Similarly, many commentaries explain the difference between the curse of Adam and Chava and that of the snake.  After the sin of Adam and Chava, G-d said (Bereshit 3:19), “By the sweat of your brow shall you eat bread”.  Adam and his male descendants were burdened with the yoke of needing to toil for their sustenance.  To Chava, G-d said (Bereshit 3:16), “In pain you shall bear children”.  On the other hand, the snake is told (Bereshis 3:14), “Dust shall you eat all the days of your life.”  Many ask as to the nature of this curse.  Is this not a blessing for the snake?  Dust is very plentiful.  Consequently, the snake will never be wanting for food.  The answer is, however, that the snake is relegated to an awful fate.  Because Adam must toil for his living, he must stay connected with G-d, maintaining an ongoing relationship with Him.  Every day he must work for a living, not knowing how successful he will be.  This may be a curse, but it is a curse with a hidden blessing.  Similarly, Chava and her female descendants are forced to endure the difficulties and pain of pregnancy and childbirth.  Again, this may be a curse, but it is a curse with an accompanying blessing for, while pregnant, the woman is motivated to pray for her child’s welfare as well as her own.  She must stay connected with G-d.  The snake, however, being told, “You shall eat dust all the days of your life,” suffers the ultimate curse.  He loses any relationship with G-d.  He always has his dust.  He will always have what to eat.  Consequently, he loses the realization that his sustenance is actually G-d given and tends to forget his real dependency on G-d.

As a result, our ancestors, when complaining about their daily sustenance sent down from heaven by G-d Himself, are attacked by snakes.  The people are admonished by the snakes who are really the ones who should be complaining since their sustenance is guaranteed, thereby obviating a relationship with G-d, while receiving sustenance at the Hands of G-d reinforces our relationship with Him.  It is the snake, who knows what it means to have food constantly available and its consequences, who is the conduit of punishment for our ancestors for complaining for having to look to G-d for their daily sustenance.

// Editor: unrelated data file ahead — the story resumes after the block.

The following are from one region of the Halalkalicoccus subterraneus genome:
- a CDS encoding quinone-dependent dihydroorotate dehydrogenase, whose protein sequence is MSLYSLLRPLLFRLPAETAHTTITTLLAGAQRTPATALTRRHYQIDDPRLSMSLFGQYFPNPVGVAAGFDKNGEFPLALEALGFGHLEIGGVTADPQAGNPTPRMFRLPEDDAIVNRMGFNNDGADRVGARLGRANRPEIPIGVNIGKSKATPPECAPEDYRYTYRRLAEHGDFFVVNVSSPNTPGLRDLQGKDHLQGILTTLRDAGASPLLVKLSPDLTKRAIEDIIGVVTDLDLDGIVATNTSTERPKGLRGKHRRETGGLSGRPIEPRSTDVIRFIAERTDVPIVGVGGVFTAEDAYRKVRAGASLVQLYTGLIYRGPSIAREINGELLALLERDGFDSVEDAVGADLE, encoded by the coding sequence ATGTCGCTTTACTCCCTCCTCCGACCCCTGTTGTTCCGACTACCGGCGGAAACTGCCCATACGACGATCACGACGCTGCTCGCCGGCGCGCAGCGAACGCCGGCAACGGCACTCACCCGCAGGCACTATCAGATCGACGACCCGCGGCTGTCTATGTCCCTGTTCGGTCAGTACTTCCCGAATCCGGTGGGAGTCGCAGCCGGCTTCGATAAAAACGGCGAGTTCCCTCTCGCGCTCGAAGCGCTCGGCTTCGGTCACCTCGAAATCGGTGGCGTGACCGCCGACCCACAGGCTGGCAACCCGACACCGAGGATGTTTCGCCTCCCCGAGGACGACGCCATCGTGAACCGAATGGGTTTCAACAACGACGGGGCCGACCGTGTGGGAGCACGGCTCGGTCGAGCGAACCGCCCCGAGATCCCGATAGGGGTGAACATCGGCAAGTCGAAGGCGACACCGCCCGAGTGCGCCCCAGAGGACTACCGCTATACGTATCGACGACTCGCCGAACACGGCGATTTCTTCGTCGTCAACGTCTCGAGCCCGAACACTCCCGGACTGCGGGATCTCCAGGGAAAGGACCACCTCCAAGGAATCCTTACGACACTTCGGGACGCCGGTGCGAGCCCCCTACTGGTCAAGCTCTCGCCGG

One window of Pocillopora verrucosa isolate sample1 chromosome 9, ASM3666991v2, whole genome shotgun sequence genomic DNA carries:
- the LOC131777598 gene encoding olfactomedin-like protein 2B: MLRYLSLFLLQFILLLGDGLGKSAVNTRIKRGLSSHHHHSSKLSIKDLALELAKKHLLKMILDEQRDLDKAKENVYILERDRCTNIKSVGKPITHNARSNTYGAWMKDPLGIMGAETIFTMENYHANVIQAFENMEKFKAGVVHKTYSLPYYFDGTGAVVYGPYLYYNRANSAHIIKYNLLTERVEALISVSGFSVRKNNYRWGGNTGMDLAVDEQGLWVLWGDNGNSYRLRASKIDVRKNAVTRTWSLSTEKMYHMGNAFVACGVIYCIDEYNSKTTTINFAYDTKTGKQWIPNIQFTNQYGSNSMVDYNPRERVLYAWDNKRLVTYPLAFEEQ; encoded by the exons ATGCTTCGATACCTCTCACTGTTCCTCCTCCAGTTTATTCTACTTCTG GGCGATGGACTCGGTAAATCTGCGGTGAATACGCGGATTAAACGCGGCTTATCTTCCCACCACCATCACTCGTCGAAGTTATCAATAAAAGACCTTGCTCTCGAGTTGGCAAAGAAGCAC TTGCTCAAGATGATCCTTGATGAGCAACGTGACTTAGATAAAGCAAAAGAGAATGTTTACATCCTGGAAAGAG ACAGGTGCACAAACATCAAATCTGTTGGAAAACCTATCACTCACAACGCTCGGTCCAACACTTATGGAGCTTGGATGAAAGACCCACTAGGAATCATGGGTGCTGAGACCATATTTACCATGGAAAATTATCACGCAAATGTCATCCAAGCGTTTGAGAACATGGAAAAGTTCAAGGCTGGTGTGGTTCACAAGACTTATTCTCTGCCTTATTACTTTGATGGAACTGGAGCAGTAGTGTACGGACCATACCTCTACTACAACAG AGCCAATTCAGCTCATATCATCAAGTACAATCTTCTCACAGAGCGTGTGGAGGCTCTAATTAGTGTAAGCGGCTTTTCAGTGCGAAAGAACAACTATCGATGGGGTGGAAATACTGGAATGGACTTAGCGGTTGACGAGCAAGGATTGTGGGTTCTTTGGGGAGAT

In view of the above, a new light can be shed on our residing in relatively primitive huts, or sukkot, during the holiday of Sukkot.  Our omni-benevolent G-d assists us year-round to have the means to live in relatively secure and comfortable homes, protected from the elements, allowing us as much comfort as possible.  However, for one week in the year, after we have recognized G-d’s supremacy as Ruler of the universe and after analyzing our actions and thoughts, we are enjoined to set aside our usual secure and comfortable homes for less comfortable surroundings, more simple surroundings, where we are asked to make due with less, reinforcing our connection with G-d.  In so doing, we are forced into appreciating the simple life wherein our “needs” are minimized and we are satisfied with less but our view to and connection with G-d is maximized and we are compelled to engage in it more and more.